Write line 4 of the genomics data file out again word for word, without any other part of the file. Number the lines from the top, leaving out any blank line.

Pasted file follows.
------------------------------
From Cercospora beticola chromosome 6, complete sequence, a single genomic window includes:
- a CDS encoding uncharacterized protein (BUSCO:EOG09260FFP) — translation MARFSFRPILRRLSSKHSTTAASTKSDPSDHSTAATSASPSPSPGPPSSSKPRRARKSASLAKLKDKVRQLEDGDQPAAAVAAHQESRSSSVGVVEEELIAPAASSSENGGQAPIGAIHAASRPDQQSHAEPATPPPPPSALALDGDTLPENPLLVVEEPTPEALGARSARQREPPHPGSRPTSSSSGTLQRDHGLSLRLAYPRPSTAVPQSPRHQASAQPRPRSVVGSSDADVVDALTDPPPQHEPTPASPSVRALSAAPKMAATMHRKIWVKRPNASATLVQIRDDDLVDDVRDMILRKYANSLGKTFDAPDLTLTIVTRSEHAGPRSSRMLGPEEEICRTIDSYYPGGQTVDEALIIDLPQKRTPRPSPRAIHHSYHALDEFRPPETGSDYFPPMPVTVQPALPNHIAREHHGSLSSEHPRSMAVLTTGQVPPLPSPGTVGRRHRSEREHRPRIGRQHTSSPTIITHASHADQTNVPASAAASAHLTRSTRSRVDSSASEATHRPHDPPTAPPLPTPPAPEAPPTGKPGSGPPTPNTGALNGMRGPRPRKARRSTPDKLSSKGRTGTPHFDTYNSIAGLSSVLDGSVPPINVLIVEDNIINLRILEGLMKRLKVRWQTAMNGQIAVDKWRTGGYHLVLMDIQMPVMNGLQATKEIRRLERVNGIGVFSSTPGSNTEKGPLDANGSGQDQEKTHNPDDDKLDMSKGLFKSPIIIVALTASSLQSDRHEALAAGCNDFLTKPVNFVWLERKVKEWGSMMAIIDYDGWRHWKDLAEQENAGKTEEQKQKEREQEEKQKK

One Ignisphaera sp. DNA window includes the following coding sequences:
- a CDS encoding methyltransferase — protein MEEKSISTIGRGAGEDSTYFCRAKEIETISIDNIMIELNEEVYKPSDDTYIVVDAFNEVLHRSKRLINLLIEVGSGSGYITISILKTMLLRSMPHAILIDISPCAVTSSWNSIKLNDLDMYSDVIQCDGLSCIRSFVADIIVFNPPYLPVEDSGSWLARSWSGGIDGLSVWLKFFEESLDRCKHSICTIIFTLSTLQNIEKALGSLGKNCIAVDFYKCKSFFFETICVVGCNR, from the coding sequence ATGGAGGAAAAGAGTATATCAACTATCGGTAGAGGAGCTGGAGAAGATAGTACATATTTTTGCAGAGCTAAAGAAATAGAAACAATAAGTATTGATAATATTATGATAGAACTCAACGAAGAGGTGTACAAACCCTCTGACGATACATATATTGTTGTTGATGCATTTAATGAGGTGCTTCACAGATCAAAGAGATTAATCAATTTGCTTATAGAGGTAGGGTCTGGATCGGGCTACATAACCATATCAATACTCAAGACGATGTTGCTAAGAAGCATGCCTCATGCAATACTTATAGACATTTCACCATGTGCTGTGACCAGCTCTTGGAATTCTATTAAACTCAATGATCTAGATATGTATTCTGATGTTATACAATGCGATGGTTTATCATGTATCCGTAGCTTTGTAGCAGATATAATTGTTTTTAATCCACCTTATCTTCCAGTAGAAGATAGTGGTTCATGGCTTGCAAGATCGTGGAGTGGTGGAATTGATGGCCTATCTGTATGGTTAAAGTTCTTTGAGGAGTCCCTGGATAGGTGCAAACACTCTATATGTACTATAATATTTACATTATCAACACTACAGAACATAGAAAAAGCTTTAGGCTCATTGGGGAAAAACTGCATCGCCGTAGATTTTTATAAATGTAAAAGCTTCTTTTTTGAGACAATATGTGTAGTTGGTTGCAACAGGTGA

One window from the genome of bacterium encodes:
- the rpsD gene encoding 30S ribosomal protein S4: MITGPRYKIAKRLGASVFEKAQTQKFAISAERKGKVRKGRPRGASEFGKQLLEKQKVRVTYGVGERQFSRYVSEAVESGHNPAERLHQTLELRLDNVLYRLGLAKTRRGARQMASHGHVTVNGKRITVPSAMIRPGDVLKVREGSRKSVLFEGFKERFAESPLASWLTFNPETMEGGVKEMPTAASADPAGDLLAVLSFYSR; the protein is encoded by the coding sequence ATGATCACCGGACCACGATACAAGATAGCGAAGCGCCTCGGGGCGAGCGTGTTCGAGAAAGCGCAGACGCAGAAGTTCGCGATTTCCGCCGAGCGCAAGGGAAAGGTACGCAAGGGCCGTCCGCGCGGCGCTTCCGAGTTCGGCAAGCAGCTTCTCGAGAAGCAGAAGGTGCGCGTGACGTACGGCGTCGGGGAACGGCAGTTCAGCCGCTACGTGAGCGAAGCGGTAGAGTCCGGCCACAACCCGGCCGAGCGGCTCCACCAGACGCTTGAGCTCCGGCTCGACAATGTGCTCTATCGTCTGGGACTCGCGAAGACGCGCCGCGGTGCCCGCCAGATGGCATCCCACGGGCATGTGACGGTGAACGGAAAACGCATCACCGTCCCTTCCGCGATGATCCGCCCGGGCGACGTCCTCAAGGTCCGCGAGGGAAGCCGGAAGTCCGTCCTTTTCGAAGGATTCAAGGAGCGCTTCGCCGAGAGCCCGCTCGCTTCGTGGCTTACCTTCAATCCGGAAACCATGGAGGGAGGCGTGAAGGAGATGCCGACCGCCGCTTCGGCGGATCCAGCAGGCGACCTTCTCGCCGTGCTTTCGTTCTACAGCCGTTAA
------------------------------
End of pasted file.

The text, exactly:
- a CDS encoding methyltransferase — protein MEEKSISTIGRGAGEDSTYFCRAKEIETISIDNIMIELNEEVYKPSDDTYIVVDAFNEVLHRSKRLINLLIEVGSGSGYITISILKTMLLRSMPHAILIDISPCAVTSSWNSIKLNDLDMYSDVIQCDGLSCIRSFVADIIVFNPPYLPVEDSGSWLARSWSGGIDGLSVWLKFFEESLDRCKHSICTIIFTLSTLQNIEKALGSLGKNCIAVDFYKCKSFFFETICVVGCNR, from the coding sequence ATGGAGGAAAAGAGTATATCAACTATCGGTAGAGGAGCTGGAGAAGATAGTACATATTTTTGCAGAGCTAAAGAAATAGAAACAATAAGTATTGATAATATTATGATAGAACTCAACGAAGAGGTGTACAAACCCTCTGACGATACATATATTGTTGTTGATGCATTTAATGAGGTGCTTCACAGATCAAAGAGATTAATCAATTTGCTTATAGAGGTAGGGTCTGGATCGGGCTACATAACCATATCAATACTCAAGACGATGTTGCTAAGAAGCATGCCTCATGCAATACTTATAGACATTTCACCATGTGCTGTGACCAGCTCTTGGAATTCTATTAAACTCAATGATCTAGATATGTATTCTGATGTTATACAATGCGATGGTTTATCATGTATCCGTAGCTTTGTAGCAGATATAATTGTTTTTAATCCACCTTATCTTCCAGTAGAAGATAGTGGTTCATGGCTTGCAAGATCGTGGAGTGGTGGAATTGATGGCCTATCTGTATGGTTAAAGTTCTTTGAGGAGTCCCTGGATAGGTGCAAACACTCTATATGTACTATAATATTTACATTATCAACACTACAGAACATAGAAAAAGCTTTAGGCTCATTGGGGAAAAACTGCATCGCCGTAGATTTTTATAAATGTAAAAGCTTCTTTTTTGAGACAATATGTGTAGTTGGTTGCAACAGGTGA